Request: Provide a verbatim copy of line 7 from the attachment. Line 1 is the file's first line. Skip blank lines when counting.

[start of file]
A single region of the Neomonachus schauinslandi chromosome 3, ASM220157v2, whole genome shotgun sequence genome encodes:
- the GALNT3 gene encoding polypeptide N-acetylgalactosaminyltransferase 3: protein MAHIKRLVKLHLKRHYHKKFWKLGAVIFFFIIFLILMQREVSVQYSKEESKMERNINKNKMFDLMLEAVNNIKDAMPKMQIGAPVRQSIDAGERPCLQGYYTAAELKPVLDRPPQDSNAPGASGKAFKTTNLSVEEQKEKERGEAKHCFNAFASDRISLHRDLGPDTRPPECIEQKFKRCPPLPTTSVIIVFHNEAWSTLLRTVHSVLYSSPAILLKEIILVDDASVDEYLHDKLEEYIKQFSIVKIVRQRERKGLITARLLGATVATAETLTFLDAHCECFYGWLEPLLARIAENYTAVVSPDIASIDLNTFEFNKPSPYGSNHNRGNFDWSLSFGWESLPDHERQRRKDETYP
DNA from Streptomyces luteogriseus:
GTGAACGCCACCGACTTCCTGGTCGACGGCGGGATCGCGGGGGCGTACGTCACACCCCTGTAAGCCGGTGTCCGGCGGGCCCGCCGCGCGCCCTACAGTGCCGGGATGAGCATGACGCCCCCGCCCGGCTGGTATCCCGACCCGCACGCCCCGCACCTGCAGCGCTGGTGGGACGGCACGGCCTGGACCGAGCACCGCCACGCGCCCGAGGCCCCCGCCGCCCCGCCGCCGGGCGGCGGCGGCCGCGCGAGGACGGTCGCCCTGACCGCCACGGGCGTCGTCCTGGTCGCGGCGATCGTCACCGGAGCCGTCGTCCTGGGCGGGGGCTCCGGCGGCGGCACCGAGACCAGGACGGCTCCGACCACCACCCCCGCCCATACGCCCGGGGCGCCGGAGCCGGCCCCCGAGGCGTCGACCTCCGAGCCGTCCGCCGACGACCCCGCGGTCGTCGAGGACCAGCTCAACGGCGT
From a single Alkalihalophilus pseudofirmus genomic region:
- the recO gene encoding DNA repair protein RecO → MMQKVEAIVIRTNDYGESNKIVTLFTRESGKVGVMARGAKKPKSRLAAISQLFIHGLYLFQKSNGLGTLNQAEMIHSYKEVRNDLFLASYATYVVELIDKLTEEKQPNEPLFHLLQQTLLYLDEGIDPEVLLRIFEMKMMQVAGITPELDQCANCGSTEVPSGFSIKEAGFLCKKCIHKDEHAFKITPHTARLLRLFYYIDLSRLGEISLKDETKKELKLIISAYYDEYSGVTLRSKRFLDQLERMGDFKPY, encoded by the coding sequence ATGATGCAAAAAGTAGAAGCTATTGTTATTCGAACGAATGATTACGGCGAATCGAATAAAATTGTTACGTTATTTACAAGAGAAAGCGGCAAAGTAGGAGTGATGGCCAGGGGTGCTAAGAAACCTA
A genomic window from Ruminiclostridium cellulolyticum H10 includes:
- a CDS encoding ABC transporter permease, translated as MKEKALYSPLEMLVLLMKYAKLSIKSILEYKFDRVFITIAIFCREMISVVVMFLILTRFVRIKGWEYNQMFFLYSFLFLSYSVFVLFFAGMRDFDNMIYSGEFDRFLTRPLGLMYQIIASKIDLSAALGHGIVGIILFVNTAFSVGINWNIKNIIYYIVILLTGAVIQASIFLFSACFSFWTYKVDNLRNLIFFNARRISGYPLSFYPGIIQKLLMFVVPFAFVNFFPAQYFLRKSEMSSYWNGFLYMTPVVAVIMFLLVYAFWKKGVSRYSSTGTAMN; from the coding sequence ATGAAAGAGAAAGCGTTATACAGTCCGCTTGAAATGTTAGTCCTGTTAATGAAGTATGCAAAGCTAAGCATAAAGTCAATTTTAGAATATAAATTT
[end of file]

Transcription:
A genomic window from Ruminiclostridium cellulolyticum H10 includes: